This is a family tradition. Every year, my siblings and their significant others come together and make applesauce at my parent's house. We travel north to participate because the best saucing apple comes from up north. Red Cortlands. They make beautiful sweet, apple-ly, pink sauce. I've tried other apples and they are just not the same. A couple days before everyone arrived in town, my parents went to a local orchard and picked up our family's order of 28 baskets (the equivalent of 14 bushels) of Red Courtlands.
If you know me (and my mom), you know that the first thing you do when you have a boat load of fruit is make a pie. We made my mom's apple pie and a pear raspberry tart (in a pie plate). First things first.
Aren't these apples gorgeous?? Here is how things went this weekend.... Jamey, my mom and I started in Friday morning. On Saturday morning, a whole bunch more people came and chipped in, doing what took my mom, Jamey and I all day on Friday, in just the morning. Did that last sentence make sense? Ok. First, you wash the apples.
Next, we quartered them, leaving the skins and seeds in place, but removing the stems.
Then, we cooked them in pots on the stove in an inch or two of water until they got nice and soft.
This contraption (for those of you who haven't seen one before) is called a Squeezo or Victoria strainer or a food mill/strainer. You put the hot apples in the top. Then, you use a plunger, of sorts, to press the apples down the hopper as you turn the crank. The skins and seeds fall out of one end and into the tray to the back. The apple sauce gets pushed through a metal screen and flows down and into the apple sauce pan. Jamey is plunging and Sam is turning.
Here, you can see what happens when you add red raspberries (fresh or frozen) into the hopper with the cooked apples. The sqeezo takes the raspberry seeds out and you get this beautiful raspberry applesauce. I usually set enough red raspberries aside to make about a third of my sauce like this. It's simply delicious.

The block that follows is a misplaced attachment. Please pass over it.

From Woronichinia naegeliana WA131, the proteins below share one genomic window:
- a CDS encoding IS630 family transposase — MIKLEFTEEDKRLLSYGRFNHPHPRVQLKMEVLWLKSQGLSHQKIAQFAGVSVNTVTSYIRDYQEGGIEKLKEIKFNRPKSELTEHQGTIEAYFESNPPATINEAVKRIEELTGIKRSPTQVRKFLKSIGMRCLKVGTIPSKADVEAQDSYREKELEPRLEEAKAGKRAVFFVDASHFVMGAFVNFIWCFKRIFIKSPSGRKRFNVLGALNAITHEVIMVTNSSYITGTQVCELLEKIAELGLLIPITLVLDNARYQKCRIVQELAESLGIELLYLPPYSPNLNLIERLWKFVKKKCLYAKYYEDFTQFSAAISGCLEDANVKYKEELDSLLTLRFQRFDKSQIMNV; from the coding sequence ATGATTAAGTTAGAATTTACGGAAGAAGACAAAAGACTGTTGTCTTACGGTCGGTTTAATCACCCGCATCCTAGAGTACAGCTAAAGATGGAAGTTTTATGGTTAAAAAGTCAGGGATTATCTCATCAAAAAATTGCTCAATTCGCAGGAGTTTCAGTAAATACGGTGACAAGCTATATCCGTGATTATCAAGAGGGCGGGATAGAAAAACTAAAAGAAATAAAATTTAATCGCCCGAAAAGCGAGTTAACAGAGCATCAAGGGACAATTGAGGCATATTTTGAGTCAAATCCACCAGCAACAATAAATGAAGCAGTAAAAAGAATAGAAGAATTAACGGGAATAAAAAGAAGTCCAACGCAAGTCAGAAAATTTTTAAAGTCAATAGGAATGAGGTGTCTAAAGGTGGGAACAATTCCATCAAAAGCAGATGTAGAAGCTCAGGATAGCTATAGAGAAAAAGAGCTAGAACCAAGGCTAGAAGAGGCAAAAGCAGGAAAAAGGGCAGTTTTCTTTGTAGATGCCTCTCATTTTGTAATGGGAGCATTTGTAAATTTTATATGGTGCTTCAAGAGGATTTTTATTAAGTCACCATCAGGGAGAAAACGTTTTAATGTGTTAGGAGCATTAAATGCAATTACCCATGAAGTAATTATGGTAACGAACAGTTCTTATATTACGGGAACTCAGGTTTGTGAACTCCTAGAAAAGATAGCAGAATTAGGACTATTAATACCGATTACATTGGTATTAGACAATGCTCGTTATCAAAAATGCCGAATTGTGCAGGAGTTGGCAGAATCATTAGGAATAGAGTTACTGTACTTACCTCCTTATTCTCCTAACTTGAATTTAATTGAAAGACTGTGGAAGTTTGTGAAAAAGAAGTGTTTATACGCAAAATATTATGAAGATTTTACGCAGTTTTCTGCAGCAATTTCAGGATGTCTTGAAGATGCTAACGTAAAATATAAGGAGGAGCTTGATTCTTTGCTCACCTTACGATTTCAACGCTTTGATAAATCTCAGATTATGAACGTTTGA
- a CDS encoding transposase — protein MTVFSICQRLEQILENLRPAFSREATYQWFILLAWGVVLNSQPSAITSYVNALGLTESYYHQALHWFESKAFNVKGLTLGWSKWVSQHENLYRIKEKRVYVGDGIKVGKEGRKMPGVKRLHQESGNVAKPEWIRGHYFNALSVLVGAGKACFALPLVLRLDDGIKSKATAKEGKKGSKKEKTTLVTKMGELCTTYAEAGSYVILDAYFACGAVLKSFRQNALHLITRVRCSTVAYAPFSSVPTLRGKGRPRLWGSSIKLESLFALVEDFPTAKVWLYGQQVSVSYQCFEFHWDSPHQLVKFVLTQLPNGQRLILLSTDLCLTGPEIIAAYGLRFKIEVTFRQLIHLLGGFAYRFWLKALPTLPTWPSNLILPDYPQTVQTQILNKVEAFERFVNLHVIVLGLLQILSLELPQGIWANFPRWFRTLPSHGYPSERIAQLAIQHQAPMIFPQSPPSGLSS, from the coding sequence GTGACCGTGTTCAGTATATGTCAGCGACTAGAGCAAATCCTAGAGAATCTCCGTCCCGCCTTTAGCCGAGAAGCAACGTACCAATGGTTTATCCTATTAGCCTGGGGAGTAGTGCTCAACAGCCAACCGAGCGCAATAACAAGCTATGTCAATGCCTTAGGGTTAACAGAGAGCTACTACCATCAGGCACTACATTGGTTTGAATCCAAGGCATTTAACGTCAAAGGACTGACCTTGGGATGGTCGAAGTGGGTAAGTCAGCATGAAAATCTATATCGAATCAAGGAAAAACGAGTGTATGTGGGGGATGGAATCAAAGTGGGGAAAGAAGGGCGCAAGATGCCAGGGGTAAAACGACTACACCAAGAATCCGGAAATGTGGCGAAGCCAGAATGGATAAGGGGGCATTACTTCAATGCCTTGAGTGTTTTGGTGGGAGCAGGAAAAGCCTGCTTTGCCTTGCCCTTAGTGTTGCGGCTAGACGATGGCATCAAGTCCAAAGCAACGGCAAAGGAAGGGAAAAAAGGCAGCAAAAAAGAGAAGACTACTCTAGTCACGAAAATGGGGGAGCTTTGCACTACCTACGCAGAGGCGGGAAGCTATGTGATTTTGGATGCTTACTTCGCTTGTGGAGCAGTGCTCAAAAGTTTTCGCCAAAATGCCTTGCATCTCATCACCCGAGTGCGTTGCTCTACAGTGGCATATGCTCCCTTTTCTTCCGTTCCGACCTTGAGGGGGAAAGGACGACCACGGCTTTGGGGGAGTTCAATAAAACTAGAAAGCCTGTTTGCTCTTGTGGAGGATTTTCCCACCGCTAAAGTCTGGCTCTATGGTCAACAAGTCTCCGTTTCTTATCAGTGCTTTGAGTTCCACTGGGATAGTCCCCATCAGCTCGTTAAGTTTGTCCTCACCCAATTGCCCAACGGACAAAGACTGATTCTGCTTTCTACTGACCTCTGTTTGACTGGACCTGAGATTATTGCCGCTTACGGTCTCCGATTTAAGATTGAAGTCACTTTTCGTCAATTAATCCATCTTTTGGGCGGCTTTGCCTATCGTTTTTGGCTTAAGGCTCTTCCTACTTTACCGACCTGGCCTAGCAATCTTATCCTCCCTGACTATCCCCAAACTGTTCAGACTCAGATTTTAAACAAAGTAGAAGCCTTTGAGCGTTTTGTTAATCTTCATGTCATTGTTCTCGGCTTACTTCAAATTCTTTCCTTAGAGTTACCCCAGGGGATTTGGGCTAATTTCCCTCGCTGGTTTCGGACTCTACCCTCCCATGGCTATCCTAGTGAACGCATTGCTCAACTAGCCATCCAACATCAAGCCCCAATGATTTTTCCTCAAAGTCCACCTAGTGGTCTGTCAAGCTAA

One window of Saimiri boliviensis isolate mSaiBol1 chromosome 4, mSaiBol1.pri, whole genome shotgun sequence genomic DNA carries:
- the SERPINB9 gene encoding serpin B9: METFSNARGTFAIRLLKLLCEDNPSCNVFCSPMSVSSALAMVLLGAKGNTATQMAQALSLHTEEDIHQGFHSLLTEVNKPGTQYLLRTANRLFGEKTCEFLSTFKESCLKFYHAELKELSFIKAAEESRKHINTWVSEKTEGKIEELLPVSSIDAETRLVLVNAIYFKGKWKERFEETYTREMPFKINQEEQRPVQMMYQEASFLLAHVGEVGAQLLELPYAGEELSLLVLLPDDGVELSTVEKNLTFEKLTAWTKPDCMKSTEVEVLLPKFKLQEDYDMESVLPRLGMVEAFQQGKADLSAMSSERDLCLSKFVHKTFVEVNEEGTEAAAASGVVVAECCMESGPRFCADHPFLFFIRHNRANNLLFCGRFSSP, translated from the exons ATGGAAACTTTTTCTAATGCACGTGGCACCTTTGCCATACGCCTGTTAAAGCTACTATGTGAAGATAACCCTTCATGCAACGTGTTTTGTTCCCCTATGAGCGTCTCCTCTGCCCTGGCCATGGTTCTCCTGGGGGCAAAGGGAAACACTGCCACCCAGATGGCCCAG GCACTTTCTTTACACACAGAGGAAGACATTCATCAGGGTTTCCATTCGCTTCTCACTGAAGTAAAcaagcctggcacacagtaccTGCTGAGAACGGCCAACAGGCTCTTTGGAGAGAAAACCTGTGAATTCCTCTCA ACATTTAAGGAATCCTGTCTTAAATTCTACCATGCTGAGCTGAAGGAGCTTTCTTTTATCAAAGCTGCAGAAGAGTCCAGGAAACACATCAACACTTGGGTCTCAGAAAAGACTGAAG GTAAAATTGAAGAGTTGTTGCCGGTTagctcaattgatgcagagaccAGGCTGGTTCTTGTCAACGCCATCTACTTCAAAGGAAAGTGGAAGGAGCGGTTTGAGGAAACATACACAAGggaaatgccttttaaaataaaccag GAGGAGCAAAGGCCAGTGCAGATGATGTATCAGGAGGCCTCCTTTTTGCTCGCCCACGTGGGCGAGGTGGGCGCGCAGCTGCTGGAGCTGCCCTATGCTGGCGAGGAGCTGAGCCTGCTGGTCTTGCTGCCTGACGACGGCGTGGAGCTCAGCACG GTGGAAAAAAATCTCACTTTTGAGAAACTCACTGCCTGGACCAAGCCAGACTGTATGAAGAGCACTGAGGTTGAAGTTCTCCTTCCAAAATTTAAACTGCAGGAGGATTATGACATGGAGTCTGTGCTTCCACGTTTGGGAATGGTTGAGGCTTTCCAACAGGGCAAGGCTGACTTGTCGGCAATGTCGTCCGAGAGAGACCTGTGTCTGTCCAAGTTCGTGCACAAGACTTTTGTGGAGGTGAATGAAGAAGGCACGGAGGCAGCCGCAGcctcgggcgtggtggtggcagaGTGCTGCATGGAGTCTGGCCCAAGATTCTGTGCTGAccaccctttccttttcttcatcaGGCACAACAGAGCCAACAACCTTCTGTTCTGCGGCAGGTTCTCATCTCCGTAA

Here's my Sadie girl, helping to scrape the sauce down into the tray. Once the tray is full, you can mix in whatever (if any) amount of sugar into the warm sauce and ladle it into containers to freeze. Before we bought our second freezer, I canned a lot of my apple sauce. I ladled it into hot jars and hot water bathed them to get a seal.
Now, on Saturday, when we had an additional 10 people, we set up two applesauce stations. In addition to the kitchen, we set up a big table in my parent's garage, borrowed my Grammie's sqeezo and did double duty. We also borrowed their portable stove so we could cook apples right there and we used the laundry room sink to wash them.
Below are two pictures of the upstairs operation. My mom's parents and my dad's mother (Grandma, who visited us in August) helped work the upstairs operation while my dad, Jamey and my brother, made up the garage team.
It really is a lot of set up, work and clean up, but it's so much fun to do it all together. Many hands make light work and good applesauce.
Our share of the booty? We brought home 14 baskets (7 bushels) worth of sauce (144 quarts) and one bag of apples for baking. We barely managed to wrestle it into our freezers. Several quarts didn't make it in, so they are in our fridge just waiting to be eaten. Hmmmm. I do feel a little hungry.... Pin It